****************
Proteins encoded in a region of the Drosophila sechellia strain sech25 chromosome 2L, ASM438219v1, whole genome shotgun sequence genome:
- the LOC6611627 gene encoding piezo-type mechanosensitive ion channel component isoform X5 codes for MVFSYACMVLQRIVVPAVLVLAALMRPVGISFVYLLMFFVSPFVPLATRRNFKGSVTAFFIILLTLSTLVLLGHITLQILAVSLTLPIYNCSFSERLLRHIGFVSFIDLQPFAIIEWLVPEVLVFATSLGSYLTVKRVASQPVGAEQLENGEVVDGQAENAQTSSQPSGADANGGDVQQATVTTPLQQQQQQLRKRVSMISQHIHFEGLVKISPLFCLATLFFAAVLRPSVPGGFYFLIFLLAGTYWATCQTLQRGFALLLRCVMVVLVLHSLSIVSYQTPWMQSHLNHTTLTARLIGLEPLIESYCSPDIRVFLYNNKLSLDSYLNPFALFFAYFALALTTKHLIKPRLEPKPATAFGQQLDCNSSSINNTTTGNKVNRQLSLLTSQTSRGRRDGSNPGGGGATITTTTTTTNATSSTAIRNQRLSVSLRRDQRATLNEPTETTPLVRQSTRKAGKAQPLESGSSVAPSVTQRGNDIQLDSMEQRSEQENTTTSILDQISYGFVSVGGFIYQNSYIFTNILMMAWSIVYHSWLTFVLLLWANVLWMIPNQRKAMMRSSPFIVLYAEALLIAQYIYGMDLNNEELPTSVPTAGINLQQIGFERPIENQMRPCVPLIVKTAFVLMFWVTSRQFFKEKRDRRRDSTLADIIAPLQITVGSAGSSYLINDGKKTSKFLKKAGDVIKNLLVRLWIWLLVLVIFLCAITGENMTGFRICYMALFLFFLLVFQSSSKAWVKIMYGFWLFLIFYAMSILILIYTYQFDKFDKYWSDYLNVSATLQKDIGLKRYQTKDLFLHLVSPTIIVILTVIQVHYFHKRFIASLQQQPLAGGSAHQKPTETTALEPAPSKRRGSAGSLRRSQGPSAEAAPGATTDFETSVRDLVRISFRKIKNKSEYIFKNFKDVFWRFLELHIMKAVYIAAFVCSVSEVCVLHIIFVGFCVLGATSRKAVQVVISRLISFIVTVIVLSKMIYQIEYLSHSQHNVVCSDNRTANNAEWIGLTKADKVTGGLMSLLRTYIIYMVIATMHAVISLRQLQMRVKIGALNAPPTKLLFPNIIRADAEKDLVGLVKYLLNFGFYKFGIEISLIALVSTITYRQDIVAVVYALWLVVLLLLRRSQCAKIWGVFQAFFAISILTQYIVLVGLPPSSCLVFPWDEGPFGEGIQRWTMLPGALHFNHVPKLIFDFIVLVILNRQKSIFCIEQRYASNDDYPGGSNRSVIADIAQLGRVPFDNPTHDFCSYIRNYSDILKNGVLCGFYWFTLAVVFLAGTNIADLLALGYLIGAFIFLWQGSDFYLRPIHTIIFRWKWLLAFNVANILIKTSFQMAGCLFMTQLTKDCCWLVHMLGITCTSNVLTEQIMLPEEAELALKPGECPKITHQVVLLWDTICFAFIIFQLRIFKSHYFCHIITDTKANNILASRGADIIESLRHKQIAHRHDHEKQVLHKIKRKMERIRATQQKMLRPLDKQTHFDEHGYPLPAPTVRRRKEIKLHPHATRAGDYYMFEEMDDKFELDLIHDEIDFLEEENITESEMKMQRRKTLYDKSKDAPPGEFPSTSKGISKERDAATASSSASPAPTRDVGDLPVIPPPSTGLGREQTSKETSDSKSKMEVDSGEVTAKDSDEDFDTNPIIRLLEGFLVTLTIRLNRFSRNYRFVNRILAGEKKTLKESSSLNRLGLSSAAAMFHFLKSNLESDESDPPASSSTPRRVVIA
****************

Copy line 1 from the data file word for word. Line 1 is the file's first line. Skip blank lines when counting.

Proteins encoded in a region of the Drosophila sechellia strain sech25 chromosome 2L, ASM438219v1, whole genome shotgun sequence genome: